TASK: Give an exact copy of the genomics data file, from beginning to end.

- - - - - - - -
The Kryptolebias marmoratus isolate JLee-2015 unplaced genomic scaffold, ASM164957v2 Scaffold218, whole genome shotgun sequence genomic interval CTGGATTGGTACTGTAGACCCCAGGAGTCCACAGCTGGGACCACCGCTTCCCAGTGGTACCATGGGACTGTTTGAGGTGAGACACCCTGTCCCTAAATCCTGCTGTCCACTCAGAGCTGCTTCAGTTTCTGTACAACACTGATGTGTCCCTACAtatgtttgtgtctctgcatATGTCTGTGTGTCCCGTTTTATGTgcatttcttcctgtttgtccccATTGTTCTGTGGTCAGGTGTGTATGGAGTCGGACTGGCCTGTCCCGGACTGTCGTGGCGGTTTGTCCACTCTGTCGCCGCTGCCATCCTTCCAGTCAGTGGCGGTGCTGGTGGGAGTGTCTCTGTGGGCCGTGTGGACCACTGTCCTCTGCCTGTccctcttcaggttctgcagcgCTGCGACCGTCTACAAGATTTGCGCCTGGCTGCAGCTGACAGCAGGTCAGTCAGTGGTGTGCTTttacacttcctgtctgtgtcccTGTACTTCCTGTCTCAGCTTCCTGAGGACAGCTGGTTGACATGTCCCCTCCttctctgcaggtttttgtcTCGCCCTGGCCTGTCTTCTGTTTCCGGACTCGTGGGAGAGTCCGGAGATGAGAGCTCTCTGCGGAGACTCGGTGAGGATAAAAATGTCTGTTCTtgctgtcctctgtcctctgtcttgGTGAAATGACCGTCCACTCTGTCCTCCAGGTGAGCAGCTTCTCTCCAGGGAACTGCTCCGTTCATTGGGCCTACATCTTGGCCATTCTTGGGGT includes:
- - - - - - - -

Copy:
The Kryptolebias marmoratus isolate JLee-2015 unplaced genomic scaffold, ASM164957v2 Scaffold218, whole genome shotgun sequence genomic interval CTGGATTGGTACTGTAGACCCCAGGAGTCCACAGCTGGGACCACCGCTTCCCAGTGGTACCATGGGACTGTTTGAGGTGAGACACCCTGTCCCTAAATCCTGCTGTCCACTCAGAGCTGCTTCAGTTTCTGTACAACACTGATGTGTCCCTACAtatgtttgtgtctctgcatATGTCTGTGTGTCCCGTTTTATGTgcatttcttcctgtttgtccccATTGTTCTGTGGTCAGGTGTGTATGGAGTCGGACTGGCCTGTCCCGGACTGTCGTGGCGGTTTGTCCACTCTGTCGCCGCTGCCATCCTTCCAGTCAGTGGCGGTGCTGGTGGGAGTGTCTCTGTGGGCCGTGTGGACCACTGTCCTCTGCCTGTccctcttcaggttctgcagcgCTGCGACCGTCTACAAGATTTGCGCCTGGCTGCAGCTGACAGCAGGTCAGTCAGTGGTGTGCTTttacacttcctgtctgtgtcccTGTACTTCCTGTCTCAGCTTCCTGAGGACAGCTGGTTGACATGTCCCCTCCttctctgcaggtttttgtcTCGCCCTGGCCTGTCTTCTGTTTCCGGACTCGTGGGAGAGTCCGGAGATGAGAGCTCTCTGCGGAGACTCGGTGAGGATAAAAATGTCTGTTCTtgctgtcctctgtcctctgtcttgGTGAAATGACCGTCCACTCTGTCCTCCAGGTGAGCAGCTTCTCTCCAGGGAACTGCTCCGTTCATTGGGCCTACATCTTGGCCATTCTTGGGGT includes: